Ahh, the humble LSx swap. Some people might think that LS-swaps are overdone, played out, or whatever your buzzword of choice is. But I guess if you provide a range of compact, affordable, reliable, and easy to tune engines, people are going to use them! Personally, I’m all for them, they look great and appear more than willing to accept power additions, either naturally or artificially aspirated. The LSx in this build is being used to power an E36 BMW, and while the swap itself is interesting enough, it was a small detail of the build that drew me in, and by small I mean one little accelerator bracket. Yep, that’s all it takes! It’s a small part but it was done so neatly that it gave me a feel for the rest of the build and made me want to read more, and I was rewarded with a whole lot of attention to detail.
I always love when an Australian car shows up in my inbox, I have a soft spot for our local product (even though our industry has all but shut down), and I even owned a Commodore some years ago. This particular piece of Aussie machinery is a VR Holden Commodore of the HSV variety, HSV (Holden Special Vehicles) being Holden’s tuning arm, much like AMG is to Mercedes. For the international readers, you can read up on HSV here.
What I love about this car is the incredible attention to detail and the no-expense-spared attitude given to the build, it’s not often you see these cars receiving this type of attention. If the details don’t get you, I’m sure the bright orange LSX motor with individual throttle bodies will melt your eyeballs and warm your soul. Another really neat touch is the rear wheels, they’re CNC machined to look exactly like the factory cast alloys, except much wider. It’s a subtle touch, but speaks volumes of the owners taste direction with the car.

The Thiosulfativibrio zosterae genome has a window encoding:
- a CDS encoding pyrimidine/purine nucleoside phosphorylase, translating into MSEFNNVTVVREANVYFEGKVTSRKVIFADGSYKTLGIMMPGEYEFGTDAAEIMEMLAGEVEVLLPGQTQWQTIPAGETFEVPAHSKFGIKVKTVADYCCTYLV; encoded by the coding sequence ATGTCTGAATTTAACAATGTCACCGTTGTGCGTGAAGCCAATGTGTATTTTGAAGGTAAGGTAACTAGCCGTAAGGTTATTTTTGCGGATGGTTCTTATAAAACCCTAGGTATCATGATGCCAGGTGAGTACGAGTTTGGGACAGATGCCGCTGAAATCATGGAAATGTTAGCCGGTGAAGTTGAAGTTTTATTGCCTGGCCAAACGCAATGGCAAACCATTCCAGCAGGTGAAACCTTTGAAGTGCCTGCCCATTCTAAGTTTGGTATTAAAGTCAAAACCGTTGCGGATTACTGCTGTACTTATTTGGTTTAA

Thanks to Ismail for submitting. Click here for more builds of Australian cars.
Every now and then I’ll waffle on about what makes a good build thread. My list of requirements usually includes nice photography, good writing, quality modifications, and the ability to tell a story. Well this is one of those threads, and I can always tell when I really like one because reading it isn’t a chore, it’s a pleasure that I never want to end, no matter how many pages I click through. The owner, Brandon, says goodbye to his very clean M52 turbo powered E34 525i and then sets out to build a manual LSX powered E39 wagon, documenting the build with images that look like they’ve been plucked straight out of a catalogue. When you see his collection of previous rides, you realise he’s one of those people who have a kind of midas touch when it comes to cars, knowing how to show restraint and refine a car with carefully chosen improvements, no matter what the make, model or era.
Here’s another car that’s a bit left-of-field. Daniel submitted this one, a little Ford Focus packing some GM V8 grunt with a healthy sized turbo hanging off it for some extra fun. Unfortunately there’s quite a few dead pics in the thread, hopefully they come back online soon.